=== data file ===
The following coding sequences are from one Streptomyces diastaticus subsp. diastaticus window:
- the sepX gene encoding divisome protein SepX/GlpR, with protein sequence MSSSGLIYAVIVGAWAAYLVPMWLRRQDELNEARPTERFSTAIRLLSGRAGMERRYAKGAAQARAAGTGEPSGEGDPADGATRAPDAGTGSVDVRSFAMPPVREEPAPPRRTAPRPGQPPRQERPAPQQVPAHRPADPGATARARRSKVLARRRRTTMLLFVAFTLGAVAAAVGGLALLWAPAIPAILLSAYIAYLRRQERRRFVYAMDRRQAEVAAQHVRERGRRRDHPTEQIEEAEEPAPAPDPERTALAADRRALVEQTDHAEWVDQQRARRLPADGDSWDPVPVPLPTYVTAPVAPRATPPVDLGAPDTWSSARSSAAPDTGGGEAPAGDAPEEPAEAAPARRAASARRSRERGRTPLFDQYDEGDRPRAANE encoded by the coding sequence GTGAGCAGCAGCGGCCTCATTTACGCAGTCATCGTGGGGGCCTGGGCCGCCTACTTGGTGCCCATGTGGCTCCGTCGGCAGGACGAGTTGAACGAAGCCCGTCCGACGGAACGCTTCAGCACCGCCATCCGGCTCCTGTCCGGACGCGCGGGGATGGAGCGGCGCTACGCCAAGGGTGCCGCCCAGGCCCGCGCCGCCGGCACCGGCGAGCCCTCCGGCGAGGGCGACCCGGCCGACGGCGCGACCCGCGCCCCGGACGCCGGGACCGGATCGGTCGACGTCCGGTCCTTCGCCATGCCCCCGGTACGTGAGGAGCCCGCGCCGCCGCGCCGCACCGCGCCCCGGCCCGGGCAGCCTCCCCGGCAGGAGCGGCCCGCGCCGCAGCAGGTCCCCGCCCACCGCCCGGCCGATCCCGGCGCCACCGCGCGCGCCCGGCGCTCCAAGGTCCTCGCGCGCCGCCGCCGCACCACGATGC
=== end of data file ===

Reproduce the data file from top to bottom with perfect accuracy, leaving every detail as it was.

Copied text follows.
The following coding sequences are from one Streptomyces diastaticus subsp. diastaticus window:
- the sepX gene encoding divisome protein SepX/GlpR, with protein sequence MSSSGLIYAVIVGAWAAYLVPMWLRRQDELNEARPTERFSTAIRLLSGRAGMERRYAKGAAQARAAGTGEPSGEGDPADGATRAPDAGTGSVDVRSFAMPPVREEPAPPRRTAPRPGQPPRQERPAPQQVPAHRPADPGATARARRSKVLARRRRTTMLLFVAFTLGAVAAAVGGLALLWAPAIPAILLSAYIAYLRRQERRRFVYAMDRRQAEVAAQHVRERGRRRDHPTEQIEEAEEPAPAPDPERTALAADRRALVEQTDHAEWVDQQRARRLPADGDSWDPVPVPLPTYVTAPVAPRATPPVDLGAPDTWSSARSSAAPDTGGGEAPAGDAPEEPAEAAPARRAASARRSRERGRTPLFDQYDEGDRPRAANE encoded by the coding sequence GTGAGCAGCAGCGGCCTCATTTACGCAGTCATCGTGGGGGCCTGGGCCGCCTACTTGGTGCCCATGTGGCTCCGTCGGCAGGACGAGTTGAACGAAGCCCGTCCGACGGAACGCTTCAGCACCGCCATCCGGCTCCTGTCCGGACGCGCGGGGATGGAGCGGCGCTACGCCAAGGGTGCCGCCCAGGCCCGCGCCGCCGGCACCGGCGAGCCCTCCGGCGAGGGCGACCCGGCCGACGGCGCGACCCGCGCCCCGGACGCCGGGACCGGATCGGTCGACGTCCGGTCCTTCGCCATGCCCCCGGTACGTGAGGAGCCCGCGCCGCCGCGCCGCACCGCGCCCCGGCCCGGGCAGCCTCCCCGGCAGGAGCGGCCCGCGCCGCAGCAGGTCCCCGCCCACCGCCCGGCCGATCCCGGCGCCACCGCGCGCGCCCGGCGCTCCAAGGTCCTCGCGCGCCGCCGCCGCACCACGATGC